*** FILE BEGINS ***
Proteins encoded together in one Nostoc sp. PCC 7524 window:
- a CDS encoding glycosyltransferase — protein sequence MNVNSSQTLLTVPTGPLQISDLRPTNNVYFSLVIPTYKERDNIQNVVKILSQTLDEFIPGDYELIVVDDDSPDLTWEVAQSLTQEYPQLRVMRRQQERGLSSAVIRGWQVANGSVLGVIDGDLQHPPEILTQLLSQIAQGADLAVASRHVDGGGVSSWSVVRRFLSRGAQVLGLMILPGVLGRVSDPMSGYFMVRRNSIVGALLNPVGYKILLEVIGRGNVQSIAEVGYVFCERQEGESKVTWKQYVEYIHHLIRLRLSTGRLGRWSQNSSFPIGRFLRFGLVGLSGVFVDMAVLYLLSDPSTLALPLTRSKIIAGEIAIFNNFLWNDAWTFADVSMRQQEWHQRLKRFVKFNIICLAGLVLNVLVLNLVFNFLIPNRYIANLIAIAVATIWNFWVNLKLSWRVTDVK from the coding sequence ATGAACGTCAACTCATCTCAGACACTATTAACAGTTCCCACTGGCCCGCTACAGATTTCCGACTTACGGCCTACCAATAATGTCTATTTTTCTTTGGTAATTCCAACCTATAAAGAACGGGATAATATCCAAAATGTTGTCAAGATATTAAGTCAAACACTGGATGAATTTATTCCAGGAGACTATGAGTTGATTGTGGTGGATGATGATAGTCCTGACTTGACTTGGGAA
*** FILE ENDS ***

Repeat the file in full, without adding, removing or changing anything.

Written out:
Proteins encoded together in one Nostoc sp. PCC 7524 window:
- a CDS encoding glycosyltransferase — protein sequence MNVNSSQTLLTVPTGPLQISDLRPTNNVYFSLVIPTYKERDNIQNVVKILSQTLDEFIPGDYELIVVDDDSPDLTWEVAQSLTQEYPQLRVMRRQQERGLSSAVIRGWQVANGSVLGVIDGDLQHPPEILTQLLSQIAQGADLAVASRHVDGGGVSSWSVVRRFLSRGAQVLGLMILPGVLGRVSDPMSGYFMVRRNSIVGALLNPVGYKILLEVIGRGNVQSIAEVGYVFCERQEGESKVTWKQYVEYIHHLIRLRLSTGRLGRWSQNSSFPIGRFLRFGLVGLSGVFVDMAVLYLLSDPSTLALPLTRSKIIAGEIAIFNNFLWNDAWTFADVSMRQQEWHQRLKRFVKFNIICLAGLVLNVLVLNLVFNFLIPNRYIANLIAIAVATIWNFWVNLKLSWRVTDVK from the coding sequence ATGAACGTCAACTCATCTCAGACACTATTAACAGTTCCCACTGGCCCGCTACAGATTTCCGACTTACGGCCTACCAATAATGTCTATTTTTCTTTGGTAATTCCAACCTATAAAGAACGGGATAATATCCAAAATGTTGTCAAGATATTAAGTCAAACACTGGATGAATTTATTCCAGGAGACTATGAGTTGATTGTGGTGGATGATGATAGTCCTGACTTGACTTGGGAA